• 7 ultra-portable three-component Moho Tromino® seismometers (up to 10 channels of low- and high-gain velocimeter, accelerometer, and time recordings; radio communication antennae and wireless trigger included). Ideal for modal analysis of subsurface soils (MHVSR) or built structures, and passive-source seismic array surveys.
  • 5 portable broad-band seismometer kits; each kit consists of a broad-band three-component Nanometrics 20-s post-hole seismometer, Centaur digitizer, external battery and solar panel or power cord, and external GPS antenna. Ideal for longer-term ambient noise tomography studies or earthquake ground motion networking.   
  • 14 portable short-period seismometer deployment kits; each kit consists of a three-component 4.5-Hz geophone, DiGOS Data-cube3 digitizer, external battery and external GPS antenna. Ideal for short- to long-term passive-seismic array or tomography studies.

Experimental High Pressure-Temperature Mineral Physics and Materials Science laboratory
Dr. Rick Secco, Director

Studies on the high pressure-temperature physical properties of planetary and other materials are conducted using four large volume high pressure devices:  3000 ton multi-anvil press; 500 ton multi-anvil (with Walker module) apparatus; 1,000 and 200 ton cubic-anvil presses with pressure capability up to 25GPa. Each is fully equipped with AC power supplies capable of heating to temperatures up to 2500°C inside pressurized cells. A 1000 kg capacity overhead gantry system spans the lab. Ancillary equipment includes many electronic devices for measuring electrical and thermal conductivity (Solartron 1260 and Agilent 4294A Impedance Analyzers, two Stanford Research Systems SR720 LCR Meters, two Agilent 3497A Data Acquisition/Switch Units, Agilent 34980A Multi-Function Switch/Measure Unit, Keysight 34470A 7.5 digit data acquisition meter,Nicolet Oscilloscope, Krohn-Hite 5300 Function Generator, Wiltron 352 Low Frequency Differential Input Phase Meter,  several AC and DC power supplies (Deltron AC, Keysight B2961 6.5 digit low noise power source, HP 6428B programmable DC, BK Precision DC, Agilent 3632A DC)); custom built electrical conductivity apparatus for measurement up to 500°C in vacuum; complete acoustic emission (Vallen Systeme) measuring equipment; Dupont Differential Thermal Analysis and Differential Thermogravimetric Analysis equipment.

Several furnaces (up to maximum 1700°C) are housed in the shared Furnace Room (B&G 0132) and include Lindberg Tube, Carbolite Muffle, Isotemp Vacuum Oven, Dyna-Trol Muffle, Thermolyne 48000, and Thermolyne 46100). A wide variety of machining equipment purchased with funding from this high pressure-temperature lab is housed and maintained in both the lab as well as the departmental Machine Shop (B&G Rm 0140) and includes: a Roland 4-axis MD-540 CNC milling machine, Kent 2-axis CNC milling machine, hydraulic surface grinder, CNC-adapted Sherline micro-milling machine, CNC-adapted Sherline micro-lathe, three Sherline micro-lathes, small engine lathe, micro-drill press, Isomet 1000 precision saw, full array of regular and micro-machining tools, and specialized (custom designed and in-house built) jigs and fixtures for various pressure cell machining and assembly operations. Sample preparation equipment includes an inert gas environment glove box, Carver Laboratory Press, three stereozoom microscopes (one with Nikon DS-Fi3 digital camera and LED light source), weighing balances (Sartorius – 100ng accuracy; Mettler μg accuracy, Ohaus –mg accuracy), a Buehler EcoMet 30 manual single grinder polisher. Four computers are used for experimental control (each with specialized software) of each of the four large volume presses and an additional five computers with printers are housed in the data analysis ante-room (B&G Rm 0127a).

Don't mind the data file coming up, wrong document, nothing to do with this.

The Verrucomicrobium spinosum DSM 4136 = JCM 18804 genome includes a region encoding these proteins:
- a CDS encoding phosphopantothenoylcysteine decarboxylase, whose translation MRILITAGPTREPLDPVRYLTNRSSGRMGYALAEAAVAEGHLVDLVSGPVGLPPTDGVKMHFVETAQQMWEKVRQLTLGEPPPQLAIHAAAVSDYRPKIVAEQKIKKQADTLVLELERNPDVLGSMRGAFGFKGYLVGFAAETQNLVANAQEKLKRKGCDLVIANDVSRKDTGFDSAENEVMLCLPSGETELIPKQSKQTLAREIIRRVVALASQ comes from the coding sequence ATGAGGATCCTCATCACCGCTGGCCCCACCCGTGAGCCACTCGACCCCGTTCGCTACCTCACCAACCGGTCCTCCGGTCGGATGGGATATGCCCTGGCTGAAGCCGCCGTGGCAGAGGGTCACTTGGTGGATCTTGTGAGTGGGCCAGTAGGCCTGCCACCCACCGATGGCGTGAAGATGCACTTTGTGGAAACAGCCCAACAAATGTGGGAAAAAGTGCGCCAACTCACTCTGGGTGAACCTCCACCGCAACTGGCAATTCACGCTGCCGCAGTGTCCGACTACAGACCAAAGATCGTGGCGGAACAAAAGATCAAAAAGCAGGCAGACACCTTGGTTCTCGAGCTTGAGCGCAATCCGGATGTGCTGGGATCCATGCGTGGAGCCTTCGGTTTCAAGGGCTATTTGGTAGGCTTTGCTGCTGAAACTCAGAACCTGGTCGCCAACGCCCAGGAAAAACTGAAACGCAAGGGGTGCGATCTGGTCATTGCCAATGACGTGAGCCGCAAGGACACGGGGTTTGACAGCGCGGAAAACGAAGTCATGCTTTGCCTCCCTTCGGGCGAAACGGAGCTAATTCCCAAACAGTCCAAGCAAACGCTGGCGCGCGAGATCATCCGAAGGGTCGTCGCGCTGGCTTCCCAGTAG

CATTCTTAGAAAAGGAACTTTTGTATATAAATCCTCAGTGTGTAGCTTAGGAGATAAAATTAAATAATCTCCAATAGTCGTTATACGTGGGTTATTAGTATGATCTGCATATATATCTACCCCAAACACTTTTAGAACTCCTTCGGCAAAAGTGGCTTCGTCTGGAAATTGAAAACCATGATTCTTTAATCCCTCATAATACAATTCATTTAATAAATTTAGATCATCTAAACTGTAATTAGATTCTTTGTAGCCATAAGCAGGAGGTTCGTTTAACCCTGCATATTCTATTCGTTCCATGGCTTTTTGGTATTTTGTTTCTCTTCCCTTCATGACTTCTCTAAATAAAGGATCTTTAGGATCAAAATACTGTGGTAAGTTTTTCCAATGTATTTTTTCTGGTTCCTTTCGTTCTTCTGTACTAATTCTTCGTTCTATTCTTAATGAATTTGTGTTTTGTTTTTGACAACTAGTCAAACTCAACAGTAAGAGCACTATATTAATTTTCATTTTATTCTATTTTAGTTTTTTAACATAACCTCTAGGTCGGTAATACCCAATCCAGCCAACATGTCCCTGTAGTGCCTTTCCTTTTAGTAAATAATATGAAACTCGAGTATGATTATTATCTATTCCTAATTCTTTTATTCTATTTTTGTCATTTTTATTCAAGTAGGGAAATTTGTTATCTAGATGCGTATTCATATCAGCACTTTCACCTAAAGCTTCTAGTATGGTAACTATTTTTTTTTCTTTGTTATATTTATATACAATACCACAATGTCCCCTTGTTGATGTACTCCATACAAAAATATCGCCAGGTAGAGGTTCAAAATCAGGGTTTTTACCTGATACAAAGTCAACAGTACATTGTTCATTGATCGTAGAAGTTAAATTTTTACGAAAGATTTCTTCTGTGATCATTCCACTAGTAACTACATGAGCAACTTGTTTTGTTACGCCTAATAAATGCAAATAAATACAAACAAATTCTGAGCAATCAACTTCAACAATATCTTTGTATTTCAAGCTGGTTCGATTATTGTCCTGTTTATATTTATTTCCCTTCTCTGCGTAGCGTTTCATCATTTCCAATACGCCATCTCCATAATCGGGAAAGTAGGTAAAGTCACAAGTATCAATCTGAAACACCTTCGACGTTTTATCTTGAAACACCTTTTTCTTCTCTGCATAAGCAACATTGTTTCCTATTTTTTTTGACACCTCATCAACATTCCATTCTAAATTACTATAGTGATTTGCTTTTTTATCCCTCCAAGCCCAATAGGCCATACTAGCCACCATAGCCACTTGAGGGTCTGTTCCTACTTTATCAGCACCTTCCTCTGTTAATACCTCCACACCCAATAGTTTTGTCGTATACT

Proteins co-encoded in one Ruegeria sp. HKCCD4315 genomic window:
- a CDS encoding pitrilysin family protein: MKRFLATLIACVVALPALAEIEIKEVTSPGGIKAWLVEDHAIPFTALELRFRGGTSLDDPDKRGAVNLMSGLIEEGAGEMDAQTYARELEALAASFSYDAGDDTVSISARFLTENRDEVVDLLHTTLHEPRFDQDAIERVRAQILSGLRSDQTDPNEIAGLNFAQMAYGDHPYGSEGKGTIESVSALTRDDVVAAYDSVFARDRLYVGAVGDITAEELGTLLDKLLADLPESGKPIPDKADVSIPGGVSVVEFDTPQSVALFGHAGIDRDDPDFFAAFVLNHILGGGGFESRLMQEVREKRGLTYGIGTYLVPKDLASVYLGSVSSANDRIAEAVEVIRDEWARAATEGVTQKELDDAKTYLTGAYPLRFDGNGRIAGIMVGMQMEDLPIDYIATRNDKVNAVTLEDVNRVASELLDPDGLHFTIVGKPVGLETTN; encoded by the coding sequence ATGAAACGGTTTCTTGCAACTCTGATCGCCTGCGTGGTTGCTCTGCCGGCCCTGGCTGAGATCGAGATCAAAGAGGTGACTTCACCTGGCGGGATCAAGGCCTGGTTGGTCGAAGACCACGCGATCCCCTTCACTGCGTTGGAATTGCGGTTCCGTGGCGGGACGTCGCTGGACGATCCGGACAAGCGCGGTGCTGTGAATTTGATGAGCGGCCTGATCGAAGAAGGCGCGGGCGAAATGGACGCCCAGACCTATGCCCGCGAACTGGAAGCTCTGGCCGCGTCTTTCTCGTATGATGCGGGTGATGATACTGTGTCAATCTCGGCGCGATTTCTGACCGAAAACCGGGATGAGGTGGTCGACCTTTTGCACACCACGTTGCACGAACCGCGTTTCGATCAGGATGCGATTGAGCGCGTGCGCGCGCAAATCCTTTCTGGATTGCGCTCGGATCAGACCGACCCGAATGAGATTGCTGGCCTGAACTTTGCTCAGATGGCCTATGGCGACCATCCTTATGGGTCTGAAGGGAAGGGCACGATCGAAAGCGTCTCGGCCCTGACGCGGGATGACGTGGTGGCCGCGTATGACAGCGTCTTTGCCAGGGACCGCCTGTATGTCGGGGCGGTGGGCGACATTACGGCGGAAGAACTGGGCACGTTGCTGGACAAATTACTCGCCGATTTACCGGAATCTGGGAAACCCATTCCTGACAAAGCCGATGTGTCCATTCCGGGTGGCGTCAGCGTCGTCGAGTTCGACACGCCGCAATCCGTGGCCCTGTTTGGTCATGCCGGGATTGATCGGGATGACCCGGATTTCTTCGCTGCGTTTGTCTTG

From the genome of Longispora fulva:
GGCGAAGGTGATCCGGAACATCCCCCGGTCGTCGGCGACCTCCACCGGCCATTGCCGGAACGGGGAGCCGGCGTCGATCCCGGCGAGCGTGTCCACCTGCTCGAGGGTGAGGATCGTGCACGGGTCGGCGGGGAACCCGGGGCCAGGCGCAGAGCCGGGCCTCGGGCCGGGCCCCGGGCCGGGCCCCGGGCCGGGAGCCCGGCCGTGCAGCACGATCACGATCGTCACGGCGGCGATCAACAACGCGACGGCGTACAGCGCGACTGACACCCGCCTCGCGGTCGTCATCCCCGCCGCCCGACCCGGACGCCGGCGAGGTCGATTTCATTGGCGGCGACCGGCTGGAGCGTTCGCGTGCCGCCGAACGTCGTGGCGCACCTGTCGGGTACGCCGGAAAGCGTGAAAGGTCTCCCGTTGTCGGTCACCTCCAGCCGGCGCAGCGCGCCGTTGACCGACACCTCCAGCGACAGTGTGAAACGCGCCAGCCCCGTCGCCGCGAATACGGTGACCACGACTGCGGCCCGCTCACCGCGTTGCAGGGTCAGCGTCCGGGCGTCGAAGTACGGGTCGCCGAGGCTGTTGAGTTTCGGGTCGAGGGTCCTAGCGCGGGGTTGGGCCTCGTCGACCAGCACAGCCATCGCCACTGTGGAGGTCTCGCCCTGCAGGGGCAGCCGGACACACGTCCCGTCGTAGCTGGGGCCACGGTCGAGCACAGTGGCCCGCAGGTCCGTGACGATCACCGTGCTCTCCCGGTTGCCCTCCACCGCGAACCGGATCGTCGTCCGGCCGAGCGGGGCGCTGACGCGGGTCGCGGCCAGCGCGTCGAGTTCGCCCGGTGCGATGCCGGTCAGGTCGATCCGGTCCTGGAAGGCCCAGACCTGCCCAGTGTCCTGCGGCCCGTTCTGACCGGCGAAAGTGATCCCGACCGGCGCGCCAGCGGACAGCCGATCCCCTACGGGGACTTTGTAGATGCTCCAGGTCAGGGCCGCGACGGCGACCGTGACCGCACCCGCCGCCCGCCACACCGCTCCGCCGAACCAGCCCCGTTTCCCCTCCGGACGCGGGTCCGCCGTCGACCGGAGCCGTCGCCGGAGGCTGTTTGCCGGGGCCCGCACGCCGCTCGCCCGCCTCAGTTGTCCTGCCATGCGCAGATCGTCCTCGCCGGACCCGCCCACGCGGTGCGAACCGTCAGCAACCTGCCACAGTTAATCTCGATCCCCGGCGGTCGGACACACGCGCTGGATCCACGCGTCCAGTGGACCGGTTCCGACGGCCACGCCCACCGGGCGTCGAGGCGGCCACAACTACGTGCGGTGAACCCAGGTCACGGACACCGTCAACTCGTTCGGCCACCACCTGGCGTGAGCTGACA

High-Pressure Diamond Anvil Cell (HPDAC) Mineral Physics Laboratory 
Dr. Sean Shieh

This laboratory consists of different types of diamond anvil cell, custom-built micro-Raman system and high-temperature (resistive and laser) heating system for investigation of materials at extensive pressure and temperature conditions, from crust to core.  The micro-Raman system provides non-destructive spectroscopic measurements for a wide range of Earth and planetary materials at extensive pressure and temperature ranges.  This micro-Raman system equips with a tunable laser (Coherent I90C), a liquid-nitrogen cooled CCD and a 0.5-m spectrometer with three gratings (300, 1200, and 1800 groove/mm). The micro-Raman can be used to study solid or liquid matters and thin films. It is particularly suitable for hydrothermal research and inclusion study.  Besides, the micro-beam (with 1-3 microns in diameter) of the Raman system allows users to work on micron-sized sample and to probe samples in a micron step.

  • Diamond anvil cell – symmetrical DAC, panoramic DAC, hydrothermal DAC, Merrill-Bassett-type DAC and BX 90 DAC.
  • Micro drilling system – Hylozoic micro EDM system
  • High-temperature heating system – Linkam TS1500 stage

Computational Geophysics Laboratory (CGL)